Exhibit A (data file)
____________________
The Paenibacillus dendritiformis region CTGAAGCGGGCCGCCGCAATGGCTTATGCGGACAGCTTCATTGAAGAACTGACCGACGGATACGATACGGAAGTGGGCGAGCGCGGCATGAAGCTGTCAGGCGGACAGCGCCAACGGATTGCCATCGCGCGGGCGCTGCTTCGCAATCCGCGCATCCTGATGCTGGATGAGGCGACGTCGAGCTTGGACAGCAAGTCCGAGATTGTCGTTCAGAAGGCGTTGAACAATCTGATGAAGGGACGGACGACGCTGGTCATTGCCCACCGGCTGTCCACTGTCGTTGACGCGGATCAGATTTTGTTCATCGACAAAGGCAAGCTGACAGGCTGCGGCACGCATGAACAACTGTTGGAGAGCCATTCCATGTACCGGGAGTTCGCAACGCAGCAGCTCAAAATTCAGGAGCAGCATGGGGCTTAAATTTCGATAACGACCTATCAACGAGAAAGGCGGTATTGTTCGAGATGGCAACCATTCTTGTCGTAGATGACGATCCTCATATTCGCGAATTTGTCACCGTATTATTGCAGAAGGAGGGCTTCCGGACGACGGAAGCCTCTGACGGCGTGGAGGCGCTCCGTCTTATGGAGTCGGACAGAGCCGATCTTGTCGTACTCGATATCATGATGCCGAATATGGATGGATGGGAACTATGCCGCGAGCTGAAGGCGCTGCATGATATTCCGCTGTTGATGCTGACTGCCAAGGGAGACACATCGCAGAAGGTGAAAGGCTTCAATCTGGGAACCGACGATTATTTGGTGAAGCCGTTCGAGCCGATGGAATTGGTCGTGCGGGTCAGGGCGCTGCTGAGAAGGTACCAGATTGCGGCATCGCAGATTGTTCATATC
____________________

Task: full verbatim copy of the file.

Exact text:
The Paenibacillus dendritiformis region CTGAAGCGGGCCGCCGCAATGGCTTATGCGGACAGCTTCATTGAAGAACTGACCGACGGATACGATACGGAAGTGGGCGAGCGCGGCATGAAGCTGTCAGGCGGACAGCGCCAACGGATTGCCATCGCGCGGGCGCTGCTTCGCAATCCGCGCATCCTGATGCTGGATGAGGCGACGTCGAGCTTGGACAGCAAGTCCGAGATTGTCGTTCAGAAGGCGTTGAACAATCTGATGAAGGGACGGACGACGCTGGTCATTGCCCACCGGCTGTCCACTGTCGTTGACGCGGATCAGATTTTGTTCATCGACAAAGGCAAGCTGACAGGCTGCGGCACGCATGAACAACTGTTGGAGAGCCATTCCATGTACCGGGAGTTCGCAACGCAGCAGCTCAAAATTCAGGAGCAGCATGGGGCTTAAATTTCGATAACGACCTATCAACGAGAAAGGCGGTATTGTTCGAGATGGCAACCATTCTTGTCGTAGATGACGATCCTCATATTCGCGAATTTGTCACCGTATTATTGCAGAAGGAGGGCTTCCGGACGACGGAAGCCTCTGACGGCGTGGAGGCGCTCCGTCTTATGGAGTCGGACAGAGCCGATCTTGTCGTACTCGATATCATGATGCCGAATATGGATGGATGGGAACTATGCCGCGAGCTGAAGGCGCTGCATGATATTCCGCTGTTGATGCTGACTGCCAAGGGAGACACATCGCAGAAGGTGAAAGGCTTCAATCTGGGAACCGACGATTATTTGGTGAAGCCGTTCGAGCCGATGGAATTGGTCGTGCGGGTCAGGGCGCTGCTGAGAAGGTACCAGATTGCGGCATCGCAGATTGTTCATATC